The Holland Lop is the smallest lop-eared rabbit. This adorable dwarf rabbit breed that originated in the
The Netherlands, and has come to be an incredibly popular pet around the world.
Typical adults weigh only 2-4 pounds, and they have a friendly, active, sweet disposition that makes them ideal pets for families with young children or small living spaces.
Holland Lop Rabbits History and Origin
Holland Lops were first bred in the Netherlands by Adrian de Cock.
He wanted a larger version of the Netherland Dwarf rabbit, with the ears of the French Lop.
Eventually, with some breed strengthening from an English Lop, he was successful.
The Holland Lop was recognized by the Netherlands Governing Rabbit council in 1964, and then in 1979 by the American Rabbit Breeders Association.
They were bred specifically as pets, so they are not only cute, but they are good-natured and easy to care for.
Holland Lop Rabbit Characteristics
The Holland Lop is a dwarf rabbit, so they are only about 4-5 inches tall, and 10-12 inches long when stretched. They weigh up to 4 pounds.
Holland Lops have compact bodies that are strong for their size, about as wide as they are tall.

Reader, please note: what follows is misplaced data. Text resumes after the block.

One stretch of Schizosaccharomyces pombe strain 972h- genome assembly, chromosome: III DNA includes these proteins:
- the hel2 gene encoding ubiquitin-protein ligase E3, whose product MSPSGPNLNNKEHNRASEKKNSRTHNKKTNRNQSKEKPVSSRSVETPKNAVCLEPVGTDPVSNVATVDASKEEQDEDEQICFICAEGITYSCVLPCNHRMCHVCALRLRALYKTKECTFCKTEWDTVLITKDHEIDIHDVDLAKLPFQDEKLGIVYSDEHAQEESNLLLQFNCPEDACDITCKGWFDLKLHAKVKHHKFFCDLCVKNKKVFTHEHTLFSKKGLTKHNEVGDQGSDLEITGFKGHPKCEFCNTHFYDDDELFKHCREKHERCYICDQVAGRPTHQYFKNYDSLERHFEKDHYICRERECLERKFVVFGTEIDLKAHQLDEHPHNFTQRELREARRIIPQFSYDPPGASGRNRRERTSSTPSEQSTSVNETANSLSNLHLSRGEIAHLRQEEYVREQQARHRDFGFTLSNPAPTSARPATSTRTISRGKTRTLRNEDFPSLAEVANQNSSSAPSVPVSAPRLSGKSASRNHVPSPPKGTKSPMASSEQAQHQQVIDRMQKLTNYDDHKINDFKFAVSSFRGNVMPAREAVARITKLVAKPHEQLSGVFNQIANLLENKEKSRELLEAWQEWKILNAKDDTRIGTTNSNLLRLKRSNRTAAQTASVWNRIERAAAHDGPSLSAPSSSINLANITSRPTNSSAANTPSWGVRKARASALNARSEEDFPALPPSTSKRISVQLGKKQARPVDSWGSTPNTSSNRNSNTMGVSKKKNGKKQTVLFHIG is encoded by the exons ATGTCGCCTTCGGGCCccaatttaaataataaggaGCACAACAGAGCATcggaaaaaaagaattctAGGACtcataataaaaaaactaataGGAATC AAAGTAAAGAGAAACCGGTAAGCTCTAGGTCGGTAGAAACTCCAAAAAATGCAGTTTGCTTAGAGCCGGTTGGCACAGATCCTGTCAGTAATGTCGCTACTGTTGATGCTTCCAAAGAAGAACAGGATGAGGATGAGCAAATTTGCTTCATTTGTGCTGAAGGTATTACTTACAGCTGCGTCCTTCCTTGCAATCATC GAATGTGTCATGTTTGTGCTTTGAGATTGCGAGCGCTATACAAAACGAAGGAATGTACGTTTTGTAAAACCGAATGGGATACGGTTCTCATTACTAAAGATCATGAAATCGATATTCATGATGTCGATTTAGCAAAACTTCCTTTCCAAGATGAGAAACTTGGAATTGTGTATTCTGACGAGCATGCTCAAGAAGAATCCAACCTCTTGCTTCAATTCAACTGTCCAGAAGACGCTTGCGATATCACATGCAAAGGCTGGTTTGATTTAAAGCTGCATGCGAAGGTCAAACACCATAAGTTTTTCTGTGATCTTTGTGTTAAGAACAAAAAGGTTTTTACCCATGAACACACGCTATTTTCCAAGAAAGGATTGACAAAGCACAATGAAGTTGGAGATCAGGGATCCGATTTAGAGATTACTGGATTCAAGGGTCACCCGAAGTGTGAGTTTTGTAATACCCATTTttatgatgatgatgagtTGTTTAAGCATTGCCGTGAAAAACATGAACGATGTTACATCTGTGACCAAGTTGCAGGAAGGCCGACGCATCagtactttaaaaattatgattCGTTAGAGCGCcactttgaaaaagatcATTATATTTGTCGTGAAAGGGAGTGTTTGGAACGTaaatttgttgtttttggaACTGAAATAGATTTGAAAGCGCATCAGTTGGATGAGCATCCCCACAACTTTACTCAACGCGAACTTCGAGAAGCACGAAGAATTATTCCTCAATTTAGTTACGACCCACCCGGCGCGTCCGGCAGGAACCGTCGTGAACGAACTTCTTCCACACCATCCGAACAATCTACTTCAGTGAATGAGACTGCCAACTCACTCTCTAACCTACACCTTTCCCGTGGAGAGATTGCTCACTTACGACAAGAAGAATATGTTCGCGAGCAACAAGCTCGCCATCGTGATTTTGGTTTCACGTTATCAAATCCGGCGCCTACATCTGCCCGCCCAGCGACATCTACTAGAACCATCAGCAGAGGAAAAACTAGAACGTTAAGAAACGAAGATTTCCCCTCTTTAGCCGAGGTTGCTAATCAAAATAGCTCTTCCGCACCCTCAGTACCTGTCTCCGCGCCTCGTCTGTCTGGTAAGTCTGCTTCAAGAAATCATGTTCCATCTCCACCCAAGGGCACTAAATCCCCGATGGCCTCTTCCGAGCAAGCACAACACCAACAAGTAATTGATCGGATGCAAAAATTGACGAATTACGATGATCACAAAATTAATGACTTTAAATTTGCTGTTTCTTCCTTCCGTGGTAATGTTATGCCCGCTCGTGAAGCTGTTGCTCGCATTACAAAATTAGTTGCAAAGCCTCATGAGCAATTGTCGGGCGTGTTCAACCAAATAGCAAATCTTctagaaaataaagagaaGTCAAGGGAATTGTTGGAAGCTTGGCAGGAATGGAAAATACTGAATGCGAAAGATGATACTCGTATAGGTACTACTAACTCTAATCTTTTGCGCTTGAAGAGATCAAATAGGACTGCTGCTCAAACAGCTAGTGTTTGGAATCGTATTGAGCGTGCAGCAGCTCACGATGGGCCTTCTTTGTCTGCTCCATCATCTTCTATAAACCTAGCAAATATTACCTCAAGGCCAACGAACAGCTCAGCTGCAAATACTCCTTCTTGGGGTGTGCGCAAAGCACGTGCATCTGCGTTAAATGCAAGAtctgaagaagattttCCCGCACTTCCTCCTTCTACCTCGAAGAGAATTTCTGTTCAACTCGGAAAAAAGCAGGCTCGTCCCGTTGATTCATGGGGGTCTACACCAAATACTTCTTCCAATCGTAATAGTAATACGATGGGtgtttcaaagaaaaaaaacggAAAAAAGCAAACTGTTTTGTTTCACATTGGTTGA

The body to head ratio is about 2:1. They have short, rounded noses and long, almond-shaped ears.
Coat and Color
Holland Lops come in a wide range of colors and patterns, and have soft fur that is short or medium in length.
Holland Lops are active bunnies for their size and like lots of exercises.
They thrive on attention and are friendly and good-natured.
They are also known to be a bit inquisitive, which can get them into trouble.
Many people prefer the active, friendly, curious, sweet Holland Lop to breeds that are a bit more passive and cuddly.
Holland Lops live for about 5-7 years.
Holland Lop Rabbit Care
Holland Lops are known for being relatively easy to care for among rabbits, which is yet another reason why they are such popular pets.
They are not susceptible to hereditary diseases, and their coats and claws are easily maintained.
If you are already familiar with caring for rabbits, they will be a breeze.
Here are the highlights of Holland Lop rabbit care:
Holland Lops don’t have long hair and it doesn’t tangle easily, but they still need coat maintenance.
Like cats, rabbits should be brushed regularly to reduce the amount of fur they eat when they groom themselves.
You should brush your Holland Lop once a week, and more frequently during shedding season.
Brushing is also a great time to examine your Holland Lop, checking their teeth, feet, and the rest of their bodies for the healthy condition.
Pet rabbits that are kept indoors are often at risk for overgrown claws which can become painful.
Nails should be clipped every month or two, and checked regularly.
As with the nails, a rabbit’s teeth may grow too long if their feed is too soft.
Providing lots of hay and healthy chewing toys helps to prevent tooth problems.
Holland Lops need lots of exercise and activity. Make sure they have plenty of space in their home, with fun and interesting toys.
If they live inside, consider using a rabbit run outdoors so they can play more freely for an hour or two a day.
Holland Lops are susceptible to typical rabbit diseases, so they should be observed closely for any changes in eating or drinking habits, or changes in behavior.